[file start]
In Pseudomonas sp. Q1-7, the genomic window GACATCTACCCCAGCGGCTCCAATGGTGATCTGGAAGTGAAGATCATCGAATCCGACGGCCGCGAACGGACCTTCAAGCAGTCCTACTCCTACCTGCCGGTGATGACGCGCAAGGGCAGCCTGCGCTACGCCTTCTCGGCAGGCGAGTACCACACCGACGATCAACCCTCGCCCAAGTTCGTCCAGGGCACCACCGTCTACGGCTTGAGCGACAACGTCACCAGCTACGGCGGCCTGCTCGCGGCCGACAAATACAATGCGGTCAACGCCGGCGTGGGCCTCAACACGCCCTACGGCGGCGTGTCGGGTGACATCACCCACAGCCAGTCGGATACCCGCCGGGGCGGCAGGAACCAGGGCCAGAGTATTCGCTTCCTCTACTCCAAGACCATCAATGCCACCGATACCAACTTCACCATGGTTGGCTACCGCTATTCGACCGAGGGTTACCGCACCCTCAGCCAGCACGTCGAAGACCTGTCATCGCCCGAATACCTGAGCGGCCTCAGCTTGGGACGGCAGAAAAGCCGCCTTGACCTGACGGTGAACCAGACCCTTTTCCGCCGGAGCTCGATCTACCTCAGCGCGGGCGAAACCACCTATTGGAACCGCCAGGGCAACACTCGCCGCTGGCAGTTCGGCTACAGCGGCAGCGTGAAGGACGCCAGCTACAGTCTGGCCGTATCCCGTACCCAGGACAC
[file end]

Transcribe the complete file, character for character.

In Pseudomonas sp. Q1-7, the genomic window GACATCTACCCCAGCGGCTCCAATGGTGATCTGGAAGTGAAGATCATCGAATCCGACGGCCGCGAACGGACCTTCAAGCAGTCCTACTCCTACCTGCCGGTGATGACGCGCAAGGGCAGCCTGCGCTACGCCTTCTCGGCAGGCGAGTACCACACCGACGATCAACCCTCGCCCAAGTTCGTCCAGGGCACCACCGTCTACGGCTTGAGCGACAACGTCACCAGCTACGGCGGCCTGCTCGCGGCCGACAAATACAATGCGGTCAACGCCGGCGTGGGCCTCAACACGCCCTACGGCGGCGTGTCGGGTGACATCACCCACAGCCAGTCGGATACCCGCCGGGGCGGCAGGAACCAGGGCCAGAGTATTCGCTTCCTCTACTCCAAGACCATCAATGCCACCGATACCAACTTCACCATGGTTGGCTACCGCTATTCGACCGAGGGTTACCGCACCCTCAGCCAGCACGTCGAAGACCTGTCATCGCCCGAATACCTGAGCGGCCTCAGCTTGGGACGGCAGAAAAGCCGCCTTGACCTGACGGTGAACCAGACCCTTTTCCGCCGGAGCTCGATCTACCTCAGCGCGGGCGAAACCACCTATTGGAACCGCCAGGGCAACACTCGCCGCTGGCAGTTCGGCTACAGCGGCAGCGTGAAGGACGCCAGCTACAGTCTGGCCGTATCCCGTACCCAGGACAC